Pondering Pottery

Most of us who passed by any Indian supermarket or flower store last month, during the Pongal festival, would’ve definitely eyed rows of full-figured, beautifully sculpted Pongal pots- some in their natural brownish orange colour and others beautifully hand painted in striking hues. Seeing such huge collections of earthenware so close to home, got us a little curious about the art of pottery.

While the usage of these pots is not as prevalent as it was in the past, the tradition has managed to survive till today. Tracing back to the Indus Valley civilization, pottery making is one of the oldest skills alive. Pottery making was mainly a utilitarian art as it was used to make practical items such as pots, vases, jugs, toys and figures of deities. However, it has evolved over the years. While earthenware has remained in the utilitarian section, more recent breeds of pottery such as porcelain and studio pottery have stepped into the realm of art.

The art of pottery making can be found in every state in India, each boasting its own unique characteristic and technique. Hence, some potters use the wheel while others rely on tools like bamboo implements and anvils or just their bare hands. The techniques that are being adopted can also vary with the product being made.

Here is a brief classification of the types of pottery ware that you can find in India.

Most potters in India would’ve taken almost a decade to master this trade, as the pottery making process is a long and arduous one. The typical progression usually involves 6 main steps:

  • Obtain sand from local riverbanks or reservoirs.

  • Mix sand and other ingredients such as water, fine sand, rice husks or straw to obtain the desired consistency of the clay.

  • Mould clay using appropriate technique (with or without wheel).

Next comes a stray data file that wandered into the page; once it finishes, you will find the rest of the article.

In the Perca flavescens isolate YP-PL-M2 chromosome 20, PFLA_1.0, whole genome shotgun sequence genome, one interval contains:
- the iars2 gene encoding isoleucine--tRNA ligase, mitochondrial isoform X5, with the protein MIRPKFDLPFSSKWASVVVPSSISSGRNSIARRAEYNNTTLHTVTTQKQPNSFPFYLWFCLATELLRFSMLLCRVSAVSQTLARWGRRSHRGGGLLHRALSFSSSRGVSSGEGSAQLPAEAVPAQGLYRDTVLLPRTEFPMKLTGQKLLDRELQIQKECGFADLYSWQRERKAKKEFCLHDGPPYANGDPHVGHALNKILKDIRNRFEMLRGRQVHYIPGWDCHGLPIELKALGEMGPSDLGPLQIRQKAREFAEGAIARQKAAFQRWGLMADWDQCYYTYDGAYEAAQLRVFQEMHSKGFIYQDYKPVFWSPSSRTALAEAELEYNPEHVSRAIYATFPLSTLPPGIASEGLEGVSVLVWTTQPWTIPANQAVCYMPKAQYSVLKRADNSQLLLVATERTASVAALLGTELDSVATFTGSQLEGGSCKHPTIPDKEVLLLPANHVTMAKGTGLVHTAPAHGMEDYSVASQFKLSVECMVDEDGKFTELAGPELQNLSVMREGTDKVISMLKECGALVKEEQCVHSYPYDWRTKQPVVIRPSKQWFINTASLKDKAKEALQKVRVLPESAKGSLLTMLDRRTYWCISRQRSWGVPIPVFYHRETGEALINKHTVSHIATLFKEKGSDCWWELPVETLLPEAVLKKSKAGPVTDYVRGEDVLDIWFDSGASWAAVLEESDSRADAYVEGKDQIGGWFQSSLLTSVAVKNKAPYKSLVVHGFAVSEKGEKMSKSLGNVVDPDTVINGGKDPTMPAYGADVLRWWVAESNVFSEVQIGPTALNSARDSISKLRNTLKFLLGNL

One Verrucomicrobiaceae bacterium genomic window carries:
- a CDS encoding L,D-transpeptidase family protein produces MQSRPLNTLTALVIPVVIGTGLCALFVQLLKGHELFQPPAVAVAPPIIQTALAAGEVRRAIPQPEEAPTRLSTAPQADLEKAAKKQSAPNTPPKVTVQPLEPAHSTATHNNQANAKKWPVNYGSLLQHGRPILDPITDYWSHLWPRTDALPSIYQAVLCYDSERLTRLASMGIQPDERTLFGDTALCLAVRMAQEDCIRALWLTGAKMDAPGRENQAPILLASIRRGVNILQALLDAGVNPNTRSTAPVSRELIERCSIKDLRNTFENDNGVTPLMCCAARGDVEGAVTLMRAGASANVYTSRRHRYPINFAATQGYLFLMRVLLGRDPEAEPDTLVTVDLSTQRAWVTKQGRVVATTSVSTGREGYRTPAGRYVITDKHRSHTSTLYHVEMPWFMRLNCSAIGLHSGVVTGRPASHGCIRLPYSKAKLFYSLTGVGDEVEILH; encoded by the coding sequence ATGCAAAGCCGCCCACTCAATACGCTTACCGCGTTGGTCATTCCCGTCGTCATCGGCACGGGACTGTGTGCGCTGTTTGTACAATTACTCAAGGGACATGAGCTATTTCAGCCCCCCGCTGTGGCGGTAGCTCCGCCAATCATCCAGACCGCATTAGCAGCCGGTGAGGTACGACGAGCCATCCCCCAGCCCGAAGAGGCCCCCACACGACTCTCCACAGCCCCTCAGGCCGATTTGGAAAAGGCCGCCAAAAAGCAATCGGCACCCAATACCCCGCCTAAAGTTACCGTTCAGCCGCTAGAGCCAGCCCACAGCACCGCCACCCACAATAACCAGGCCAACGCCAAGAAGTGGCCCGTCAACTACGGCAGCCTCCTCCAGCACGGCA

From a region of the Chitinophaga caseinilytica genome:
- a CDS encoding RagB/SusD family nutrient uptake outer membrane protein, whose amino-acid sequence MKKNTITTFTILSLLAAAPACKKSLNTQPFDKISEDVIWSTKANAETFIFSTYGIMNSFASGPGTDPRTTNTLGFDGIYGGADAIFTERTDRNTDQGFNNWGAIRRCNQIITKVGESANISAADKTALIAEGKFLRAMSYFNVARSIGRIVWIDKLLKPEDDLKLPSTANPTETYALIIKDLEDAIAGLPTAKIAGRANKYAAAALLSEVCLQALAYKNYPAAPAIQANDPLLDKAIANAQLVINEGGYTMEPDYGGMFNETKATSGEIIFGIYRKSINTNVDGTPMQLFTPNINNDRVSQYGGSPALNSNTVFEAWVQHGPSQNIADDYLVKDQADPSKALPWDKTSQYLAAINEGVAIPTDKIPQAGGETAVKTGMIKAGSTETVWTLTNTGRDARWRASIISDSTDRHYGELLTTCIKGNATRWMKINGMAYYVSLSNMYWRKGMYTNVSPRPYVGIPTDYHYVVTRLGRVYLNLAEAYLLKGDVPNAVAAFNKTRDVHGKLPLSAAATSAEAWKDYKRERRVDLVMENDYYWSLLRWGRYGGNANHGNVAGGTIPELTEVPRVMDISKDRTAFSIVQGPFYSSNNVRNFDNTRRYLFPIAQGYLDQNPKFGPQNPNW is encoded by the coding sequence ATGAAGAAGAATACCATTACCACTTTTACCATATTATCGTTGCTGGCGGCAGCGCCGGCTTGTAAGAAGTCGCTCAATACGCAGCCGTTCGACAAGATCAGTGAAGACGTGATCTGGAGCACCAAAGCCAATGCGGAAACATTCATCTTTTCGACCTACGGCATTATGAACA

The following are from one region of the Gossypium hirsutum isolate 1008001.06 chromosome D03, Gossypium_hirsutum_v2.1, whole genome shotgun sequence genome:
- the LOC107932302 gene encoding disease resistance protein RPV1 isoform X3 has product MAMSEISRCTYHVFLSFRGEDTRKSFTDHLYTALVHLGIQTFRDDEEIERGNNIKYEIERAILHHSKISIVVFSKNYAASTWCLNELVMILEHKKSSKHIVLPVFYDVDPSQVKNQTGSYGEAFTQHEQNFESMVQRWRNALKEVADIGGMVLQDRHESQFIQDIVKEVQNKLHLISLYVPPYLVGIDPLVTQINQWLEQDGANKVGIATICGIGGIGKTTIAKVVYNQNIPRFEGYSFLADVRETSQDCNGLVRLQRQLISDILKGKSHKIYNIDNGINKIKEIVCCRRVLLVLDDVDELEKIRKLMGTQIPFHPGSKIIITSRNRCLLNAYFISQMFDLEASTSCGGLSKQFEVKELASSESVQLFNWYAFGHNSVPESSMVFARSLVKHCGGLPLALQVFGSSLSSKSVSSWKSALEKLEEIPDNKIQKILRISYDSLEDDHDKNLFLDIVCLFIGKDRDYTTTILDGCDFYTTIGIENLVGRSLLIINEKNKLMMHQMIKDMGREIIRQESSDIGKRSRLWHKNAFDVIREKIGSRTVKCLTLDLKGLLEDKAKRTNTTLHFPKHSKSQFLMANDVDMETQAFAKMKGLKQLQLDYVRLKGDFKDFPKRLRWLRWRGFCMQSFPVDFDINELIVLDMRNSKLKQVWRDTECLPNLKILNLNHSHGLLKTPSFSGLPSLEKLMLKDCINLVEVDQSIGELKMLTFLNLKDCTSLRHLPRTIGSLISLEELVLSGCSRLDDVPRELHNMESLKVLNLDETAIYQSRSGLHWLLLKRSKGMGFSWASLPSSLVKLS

• Bake. The product is usually dried under the sun before being baked in the kiln. Traditional kilns use straw, wood and dried cow dung (known as varati) as fuel.

  • Firing. Different firing techniques are used during baking. These techniques usually use high heat or low heat. The baking duration varies depending on the product made and the technique adopted.

  • The baked products are left to cool.

While potters held a very important role in ancient India, urbanization, modern technology and increasing crockery varieties have reduced the demand for traditional pottery work- especially earthenware. Hence, while there are about a million potters in India today keeping this age-old tradition alive, most of them are struggling to make ends meet. Thus many young people from the pottery making community are leaving the trade to find better paying jobs, leading to fears that this ancient craft may die off. The Indian government has implemented policies to protect these traditional artisans and is also promoting their works at fairs and seminars. However, this will not suffice. A change in the demand for these products can also help make a difference in the lives of the potters who are providing a crucial link to our past.


1. India Heritage . (n.d.). Creative Arts: Earthernware and Pottery. Retrieved 02 10, 2015, from India Heritage: http://indiaheritage.org/creative/creative_earthenware_&_pottery.htm

2. Marilyn P. Beaudry, J. M. (1985). Traditional Potter sof India. Expedition , 29 (3), 55-63.

3. Indian Mirror. (n.d.). Pottery, Terracotta and Papier Mache. Retrieved 02 11, 2015, from Indian Mirror: http://www.indianmirror.com/crafts/cra5.html

4. Crafts and Artisans`. (2010). Clay & Terracotta of Tamil Nadu. Retrieved 02 10, 2015, from The Craft and Artisans: http://www.craftandartisans.com/clay-terracotta-of-tamil-nadu.html

5. Arivanantham, R. (2013, 11 07). Festival of Lights bring no relief to pottery makers . Retrieved 02 11, 0215, from The Hindu: http://www.thehindu.com/todays-paper/tp-national/tp-tamilnadu/festival-of-lights-bring-no-relief-to-pottery-makers/article5324217.ece

6. Mahatma Gandhi Institute of Rural Industrialization. (n.d.). An Improved Pottery Kiln. Retrieved 02 09, 2015, from Mahatma Gandhi Institute of Rural Insdustrialization: http://mgiri.org/wp-content/uploads/2014/05/An_Improved_Pottery_Kiln.pdf

7. Bharti, G. (2013). The Origin and Development of Northern Black Polished Ware: An Indian Archaelogical Perspective. Indian Journal of Applied Research , 3 (11), 1-2.

As consumers, we can encourage the survival of this traditional art form by purchasing these artefacts whenever possible. We can also educate ourselves and learn to appreciate this art form. If you are interested in finding out more about traditional crafts such as these, contact Brainworks Education. We deliver traditional craft workshops that provide interesting and easy-to-do versions of ancient craftworks like Pongal pots and Agal Vilakkus! Drop us a mail now at enquiry@brainwksedu.com.

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